Kanye West is quite possibly the most polarizing musician in the world.
Some people love him. Some people hate him. Others love to hate him. But nearly everybody has an opinion on him. Kanye gets dragged through the mud in headline after headline for his controversial opinions, flamboyant clothing, and membership in the Kardashian media empire. President Obama himself has called him a "jackass." But does Kanye really deserve all of the hate he gets?
To answer this question, first we need to look back at Kanye's debut. Back in 2004, the rap scene was dominated by none other than 50 Cent. As the poster boy for gangsta rap, 50 Cent's music featured themes of violence, misogyny and drug use. He was a constant source of media uproar, and due to his popularity, the rap scene was invaded by imitators who rapped about similar themes. Meanwhile, Kanye West, who had gained recognition producing tracks for Jay-Z's The Blueprint, was trying to convince record labels to sign him as a rapper. Though many labels were impressed with his producing skills, they didn't take him seriously as a rapper because he deviated from the popular gangster image. Eventually, Jay Z's label Roc-A-Fella Records took a chance and signed West, who soon released his debut album the College Dropout. The album brought then-unheard of themes into the rap game, such as religion, self-consciousness, family and materialism. Instead of bragging, Kanye presented himself as self-conscious and vulnerable. He encouraged self-confidence and believing in yourself instead of meaningless bravado and narcissism.
After becoming a massive success, Kanye used his new platform as a celebrity to speak out on issues that were important to him. Years before Macklemore's "Same Love," Kanye spoke out against the rampant homophobia present in hip-hop, and encouraged his fellow rappers to do the same. In addition to homophobia, Kanye has taken aim at misogyny in rap. Kanye had never been one to talk extensively about his personal life, and went through a few multi-year relationships instead of dating around. He also would always talk about how his mother was his greatest inspiration, and more recently, how his wife and daughter are the most important people in his life.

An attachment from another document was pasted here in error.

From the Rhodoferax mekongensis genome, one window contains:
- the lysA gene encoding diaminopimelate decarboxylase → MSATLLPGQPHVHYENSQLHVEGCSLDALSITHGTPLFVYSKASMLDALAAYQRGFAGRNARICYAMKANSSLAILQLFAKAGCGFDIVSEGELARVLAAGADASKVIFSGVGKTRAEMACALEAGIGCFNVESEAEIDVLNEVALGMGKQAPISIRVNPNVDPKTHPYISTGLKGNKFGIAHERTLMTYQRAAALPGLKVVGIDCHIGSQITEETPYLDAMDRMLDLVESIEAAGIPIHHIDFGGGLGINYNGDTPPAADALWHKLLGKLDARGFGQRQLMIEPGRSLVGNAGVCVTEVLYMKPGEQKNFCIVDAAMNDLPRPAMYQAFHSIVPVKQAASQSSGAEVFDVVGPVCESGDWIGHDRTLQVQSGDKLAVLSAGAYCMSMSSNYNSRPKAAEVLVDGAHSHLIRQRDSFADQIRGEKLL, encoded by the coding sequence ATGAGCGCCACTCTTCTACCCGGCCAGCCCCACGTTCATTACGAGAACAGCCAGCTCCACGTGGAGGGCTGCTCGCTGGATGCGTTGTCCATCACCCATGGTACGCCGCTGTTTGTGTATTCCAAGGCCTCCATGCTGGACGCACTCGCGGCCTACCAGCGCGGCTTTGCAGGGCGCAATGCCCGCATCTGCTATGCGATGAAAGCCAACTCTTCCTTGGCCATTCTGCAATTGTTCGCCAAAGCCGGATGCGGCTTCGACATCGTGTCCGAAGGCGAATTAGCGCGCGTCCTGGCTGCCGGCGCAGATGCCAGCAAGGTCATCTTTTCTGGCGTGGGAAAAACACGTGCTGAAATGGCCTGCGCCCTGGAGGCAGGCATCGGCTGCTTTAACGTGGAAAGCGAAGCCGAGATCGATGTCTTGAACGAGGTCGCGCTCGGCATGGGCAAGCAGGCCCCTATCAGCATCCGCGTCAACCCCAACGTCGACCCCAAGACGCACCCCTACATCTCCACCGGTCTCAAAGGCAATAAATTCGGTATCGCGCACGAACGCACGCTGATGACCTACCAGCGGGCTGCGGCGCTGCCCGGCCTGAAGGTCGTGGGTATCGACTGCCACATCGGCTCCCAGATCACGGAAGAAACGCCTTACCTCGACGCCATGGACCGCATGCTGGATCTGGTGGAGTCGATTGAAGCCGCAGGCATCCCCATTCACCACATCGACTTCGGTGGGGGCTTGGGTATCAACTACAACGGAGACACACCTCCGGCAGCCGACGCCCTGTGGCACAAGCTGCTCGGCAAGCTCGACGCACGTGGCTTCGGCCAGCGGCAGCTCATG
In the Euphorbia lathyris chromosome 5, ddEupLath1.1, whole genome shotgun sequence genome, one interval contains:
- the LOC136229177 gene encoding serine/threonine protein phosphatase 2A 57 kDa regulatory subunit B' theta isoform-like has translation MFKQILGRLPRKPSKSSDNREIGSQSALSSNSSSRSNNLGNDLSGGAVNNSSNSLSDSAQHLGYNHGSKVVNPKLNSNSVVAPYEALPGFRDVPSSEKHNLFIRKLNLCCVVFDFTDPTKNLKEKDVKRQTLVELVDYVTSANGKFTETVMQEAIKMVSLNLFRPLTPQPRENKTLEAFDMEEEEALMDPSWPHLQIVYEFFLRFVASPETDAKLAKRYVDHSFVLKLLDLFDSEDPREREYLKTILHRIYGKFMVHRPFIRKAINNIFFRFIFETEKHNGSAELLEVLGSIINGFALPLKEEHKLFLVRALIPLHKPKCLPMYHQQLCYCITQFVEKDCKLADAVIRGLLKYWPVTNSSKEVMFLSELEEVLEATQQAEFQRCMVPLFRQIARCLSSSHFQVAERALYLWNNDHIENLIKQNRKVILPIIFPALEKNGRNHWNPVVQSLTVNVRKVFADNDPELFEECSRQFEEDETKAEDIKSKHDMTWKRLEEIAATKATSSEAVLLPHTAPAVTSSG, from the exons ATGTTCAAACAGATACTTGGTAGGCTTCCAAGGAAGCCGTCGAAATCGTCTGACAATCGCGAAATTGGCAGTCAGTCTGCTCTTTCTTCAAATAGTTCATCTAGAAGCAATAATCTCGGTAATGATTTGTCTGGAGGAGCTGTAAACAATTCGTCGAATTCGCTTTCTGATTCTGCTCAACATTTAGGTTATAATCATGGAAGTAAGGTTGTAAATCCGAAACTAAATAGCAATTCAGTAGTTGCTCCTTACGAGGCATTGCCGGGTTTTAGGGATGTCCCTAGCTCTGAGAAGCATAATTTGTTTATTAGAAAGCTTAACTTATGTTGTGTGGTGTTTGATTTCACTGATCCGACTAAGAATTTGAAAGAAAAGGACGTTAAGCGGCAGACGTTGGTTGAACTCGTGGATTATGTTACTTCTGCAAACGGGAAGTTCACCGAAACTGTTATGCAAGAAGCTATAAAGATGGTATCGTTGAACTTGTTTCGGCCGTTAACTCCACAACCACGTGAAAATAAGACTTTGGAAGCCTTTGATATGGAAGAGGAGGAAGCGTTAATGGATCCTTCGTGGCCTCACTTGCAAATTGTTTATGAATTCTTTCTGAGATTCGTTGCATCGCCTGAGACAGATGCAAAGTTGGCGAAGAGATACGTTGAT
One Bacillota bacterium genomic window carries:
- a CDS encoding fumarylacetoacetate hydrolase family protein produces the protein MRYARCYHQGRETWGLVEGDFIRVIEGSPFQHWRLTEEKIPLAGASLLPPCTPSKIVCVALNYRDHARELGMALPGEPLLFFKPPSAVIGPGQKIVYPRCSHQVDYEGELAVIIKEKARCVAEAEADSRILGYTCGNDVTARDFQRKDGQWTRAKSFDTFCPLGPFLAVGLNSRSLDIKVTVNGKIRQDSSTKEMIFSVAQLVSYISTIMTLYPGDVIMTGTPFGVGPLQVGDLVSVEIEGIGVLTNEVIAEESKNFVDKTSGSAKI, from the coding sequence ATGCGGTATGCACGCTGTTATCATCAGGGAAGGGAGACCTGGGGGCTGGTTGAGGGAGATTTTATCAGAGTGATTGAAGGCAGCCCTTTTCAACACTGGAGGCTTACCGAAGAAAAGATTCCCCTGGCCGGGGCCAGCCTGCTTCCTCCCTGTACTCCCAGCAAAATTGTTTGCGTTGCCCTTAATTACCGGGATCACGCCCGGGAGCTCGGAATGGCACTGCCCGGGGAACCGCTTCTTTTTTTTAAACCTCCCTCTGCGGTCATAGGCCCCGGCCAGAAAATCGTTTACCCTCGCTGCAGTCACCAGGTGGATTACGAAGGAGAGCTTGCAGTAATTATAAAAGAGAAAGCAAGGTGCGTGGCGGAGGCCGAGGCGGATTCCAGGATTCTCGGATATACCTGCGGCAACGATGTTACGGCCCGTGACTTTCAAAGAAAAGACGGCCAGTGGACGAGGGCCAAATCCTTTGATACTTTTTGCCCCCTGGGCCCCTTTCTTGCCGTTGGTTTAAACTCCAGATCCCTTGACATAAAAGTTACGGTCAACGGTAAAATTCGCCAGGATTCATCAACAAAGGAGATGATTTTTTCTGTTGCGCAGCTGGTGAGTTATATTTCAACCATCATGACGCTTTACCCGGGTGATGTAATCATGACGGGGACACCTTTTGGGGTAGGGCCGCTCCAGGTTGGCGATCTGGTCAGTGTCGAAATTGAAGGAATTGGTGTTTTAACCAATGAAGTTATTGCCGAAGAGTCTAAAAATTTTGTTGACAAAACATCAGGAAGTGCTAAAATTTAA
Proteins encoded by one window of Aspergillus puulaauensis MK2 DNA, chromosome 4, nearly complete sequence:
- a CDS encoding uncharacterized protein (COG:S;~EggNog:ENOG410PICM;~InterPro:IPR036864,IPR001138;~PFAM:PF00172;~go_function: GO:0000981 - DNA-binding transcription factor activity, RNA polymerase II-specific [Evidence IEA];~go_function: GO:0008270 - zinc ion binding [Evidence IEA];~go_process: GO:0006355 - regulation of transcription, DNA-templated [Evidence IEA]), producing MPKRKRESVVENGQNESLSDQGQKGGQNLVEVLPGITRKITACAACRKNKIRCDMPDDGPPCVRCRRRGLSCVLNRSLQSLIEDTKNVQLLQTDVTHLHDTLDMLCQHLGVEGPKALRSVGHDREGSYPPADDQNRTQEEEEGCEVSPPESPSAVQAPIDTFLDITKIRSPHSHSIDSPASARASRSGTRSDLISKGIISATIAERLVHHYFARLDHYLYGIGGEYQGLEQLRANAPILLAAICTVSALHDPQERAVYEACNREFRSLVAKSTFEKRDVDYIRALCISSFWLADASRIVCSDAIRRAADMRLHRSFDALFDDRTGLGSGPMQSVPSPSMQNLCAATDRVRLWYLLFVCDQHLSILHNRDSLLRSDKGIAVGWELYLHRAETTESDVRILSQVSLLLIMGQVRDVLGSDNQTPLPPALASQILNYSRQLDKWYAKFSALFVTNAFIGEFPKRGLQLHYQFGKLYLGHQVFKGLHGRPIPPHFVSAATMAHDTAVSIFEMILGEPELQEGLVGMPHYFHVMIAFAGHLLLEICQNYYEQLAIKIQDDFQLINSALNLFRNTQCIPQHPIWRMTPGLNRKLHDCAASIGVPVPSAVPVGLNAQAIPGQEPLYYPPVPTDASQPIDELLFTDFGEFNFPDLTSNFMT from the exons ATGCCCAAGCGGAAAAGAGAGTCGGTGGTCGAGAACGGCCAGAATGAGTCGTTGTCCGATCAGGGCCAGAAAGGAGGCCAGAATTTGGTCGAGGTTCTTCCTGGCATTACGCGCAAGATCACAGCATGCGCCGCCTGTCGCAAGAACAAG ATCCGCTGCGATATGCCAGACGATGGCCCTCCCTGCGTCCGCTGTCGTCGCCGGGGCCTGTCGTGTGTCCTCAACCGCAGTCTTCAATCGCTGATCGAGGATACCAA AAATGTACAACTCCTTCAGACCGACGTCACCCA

One of the most common criticisms of Kanye is his massive ego. But considering his accomplishments, is it so wrong for him to think highly of himself? He is one of the most awarded musicians in history, with 21 Grammys and over 21 million albums sold. We live in an era where self-confidence is criticized as egotism, and the problem is worse for people of color. White artists such as John Lennon ("The Beatles are bigger than Jesus!") and Oasis's Noel Gallagher (“Everyone is shit except for us and the Beatles.”) have said similarly braggadocios things, but they are not criticized for them nearly as harshly as Kanye is.
Kanye preaches self-love and confidence to a society that favors excessive humility. People need to be less insecure and let others be proud of their successes. In his own words, "If you're a fan of Kanye West you're not a fan of me, you're a fan of yourself."